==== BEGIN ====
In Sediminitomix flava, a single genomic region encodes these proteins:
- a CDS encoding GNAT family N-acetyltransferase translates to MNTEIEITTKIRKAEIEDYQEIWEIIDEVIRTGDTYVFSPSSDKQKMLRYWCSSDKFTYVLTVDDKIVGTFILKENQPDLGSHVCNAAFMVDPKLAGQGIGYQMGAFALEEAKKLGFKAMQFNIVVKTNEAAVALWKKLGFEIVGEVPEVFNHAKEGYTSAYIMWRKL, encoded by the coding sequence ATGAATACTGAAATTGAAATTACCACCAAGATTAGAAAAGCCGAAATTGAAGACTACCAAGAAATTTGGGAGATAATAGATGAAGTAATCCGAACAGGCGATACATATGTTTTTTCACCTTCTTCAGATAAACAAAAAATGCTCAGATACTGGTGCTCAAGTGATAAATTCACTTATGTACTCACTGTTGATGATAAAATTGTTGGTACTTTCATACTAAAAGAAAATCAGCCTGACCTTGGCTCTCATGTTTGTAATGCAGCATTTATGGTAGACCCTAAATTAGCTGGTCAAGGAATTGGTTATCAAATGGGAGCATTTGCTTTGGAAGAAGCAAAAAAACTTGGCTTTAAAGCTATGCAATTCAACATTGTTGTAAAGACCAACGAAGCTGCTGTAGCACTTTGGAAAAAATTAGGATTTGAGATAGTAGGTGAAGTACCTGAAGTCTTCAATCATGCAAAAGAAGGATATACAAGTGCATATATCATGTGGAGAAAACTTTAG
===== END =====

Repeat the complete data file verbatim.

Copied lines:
In Sediminitomix flava, a single genomic region encodes these proteins:
- a CDS encoding GNAT family N-acetyltransferase translates to MNTEIEITTKIRKAEIEDYQEIWEIIDEVIRTGDTYVFSPSSDKQKMLRYWCSSDKFTYVLTVDDKIVGTFILKENQPDLGSHVCNAAFMVDPKLAGQGIGYQMGAFALEEAKKLGFKAMQFNIVVKTNEAAVALWKKLGFEIVGEVPEVFNHAKEGYTSAYIMWRKL, encoded by the coding sequence ATGAATACTGAAATTGAAATTACCACCAAGATTAGAAAAGCCGAAATTGAAGACTACCAAGAAATTTGGGAGATAATAGATGAAGTAATCCGAACAGGCGATACATATGTTTTTTCACCTTCTTCAGATAAACAAAAAATGCTCAGATACTGGTGCTCAAGTGATAAATTCACTTATGTACTCACTGTTGATGATAAAATTGTTGGTACTTTCATACTAAAAGAAAATCAGCCTGACCTTGGCTCTCATGTTTGTAATGCAGCATTTATGGTAGACCCTAAATTAGCTGGTCAAGGAATTGGTTATCAAATGGGAGCATTTGCTTTGGAAGAAGCAAAAAAACTTGGCTTTAAAGCTATGCAATTCAACATTGTTGTAAAGACCAACGAAGCTGCTGTAGCACTTTGGAAAAAATTAGGATTTGAGATAGTAGGTGAAGTACCTGAAGTCTTCAATCATGCAAAAGAAGGATATACAAGTGCATATATCATGTGGAGAAAACTTTAG